It’s all there in Seguin’s game. Sometimes it just comes down to the details, just as Ruff commented on Seguin’s need to get down and dirty in the faceoff circle.
“Sometimes you’re going to have to get low, you’re going to have to get real hard.”
BOSTON -- Now that Tyler Seguin is no longer a member of the Boston Bruins, general manager Peter Chiarelli isn't about to call out the character of the 21-year-old forward just because he was traded to the Dallas Stars as the centerpiece of a seven-player deal on Independence Day.
Less than a week ago, Chiarelli told reporters after the NHL draft that Seguin needed to be a better pro. After the trade was complete, Chiarelli reiterated his comments but added nothing but praise for the former No. 2 overall pick in 2010.
"I think what's important to remember about Tyler is that he came here with much pomp and circumstance and he played very well for a young player," Chiarelli said. "This year wasn't his best year, but it was a trying year and a weird year to assess players. Tyler's a real good kid. I know I see the Twitter-verse, whatever it's called, and a lot of these reports about his extracurricular stuff, and I've made comments that due to his professionalism and acting more like a professional, but what has to be remembered in all this is that he's 21 years old. He's a good kid, and he's a terrific player. He's probably better suited for center. He was very good for us as a winger."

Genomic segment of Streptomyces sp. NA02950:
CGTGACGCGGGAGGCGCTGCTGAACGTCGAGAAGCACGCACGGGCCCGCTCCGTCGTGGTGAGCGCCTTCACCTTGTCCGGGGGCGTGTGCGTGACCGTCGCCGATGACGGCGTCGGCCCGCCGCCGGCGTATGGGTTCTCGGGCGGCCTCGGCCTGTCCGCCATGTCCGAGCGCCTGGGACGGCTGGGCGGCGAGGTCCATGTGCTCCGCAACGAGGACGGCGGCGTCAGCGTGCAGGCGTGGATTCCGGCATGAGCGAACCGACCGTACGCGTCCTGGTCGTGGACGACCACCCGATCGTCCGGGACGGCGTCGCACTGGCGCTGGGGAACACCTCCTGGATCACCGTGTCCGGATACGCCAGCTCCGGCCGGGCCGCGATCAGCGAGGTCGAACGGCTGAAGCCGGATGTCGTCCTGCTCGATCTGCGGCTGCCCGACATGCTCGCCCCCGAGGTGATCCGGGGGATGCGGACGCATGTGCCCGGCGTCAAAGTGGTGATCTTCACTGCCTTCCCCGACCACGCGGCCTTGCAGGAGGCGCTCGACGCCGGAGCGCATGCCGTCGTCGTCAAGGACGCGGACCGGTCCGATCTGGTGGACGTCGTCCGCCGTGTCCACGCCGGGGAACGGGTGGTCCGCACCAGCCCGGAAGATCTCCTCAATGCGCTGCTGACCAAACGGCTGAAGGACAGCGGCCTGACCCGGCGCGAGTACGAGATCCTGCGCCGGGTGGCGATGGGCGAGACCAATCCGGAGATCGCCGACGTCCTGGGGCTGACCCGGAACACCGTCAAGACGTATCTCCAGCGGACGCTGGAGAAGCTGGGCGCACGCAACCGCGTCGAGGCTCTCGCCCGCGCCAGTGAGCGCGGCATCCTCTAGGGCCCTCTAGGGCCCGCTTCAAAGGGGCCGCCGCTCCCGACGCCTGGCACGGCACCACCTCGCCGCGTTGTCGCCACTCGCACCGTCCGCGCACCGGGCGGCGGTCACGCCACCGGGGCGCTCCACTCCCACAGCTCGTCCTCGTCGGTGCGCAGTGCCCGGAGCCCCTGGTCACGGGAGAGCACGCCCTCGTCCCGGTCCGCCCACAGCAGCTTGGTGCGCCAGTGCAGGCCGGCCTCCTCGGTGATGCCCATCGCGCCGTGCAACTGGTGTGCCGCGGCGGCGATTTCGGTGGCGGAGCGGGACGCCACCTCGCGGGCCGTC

Chiarelli made it a point to say this trade had nothing to do with any off-ice issues the Bruins were concerned about, but he did seem to question Seguin's preparedness.
Chiarelli was asked whether this was strictly an on-ice decision.
"There are no strict on-ice decisions on any decision you make with a hockey player. So no, it's not a strict on-ice decision," he said.
Asked whether the Bruins were fed up with Seguin's so-called off-ice issues, Chiarelli again downplayed it.
"I don't think so. I mean, we're talking about a good player. Our job -- my job as a manager, our coach's job, we have to get the best out of our players. ... No player is perfect, either as a player or an individual. His -- all his stuff mushrooms into a proliferation of items on social media and I get overwhelmed by the number of stuff that comes out. Maybe some of it is true, but I know not all of it is true.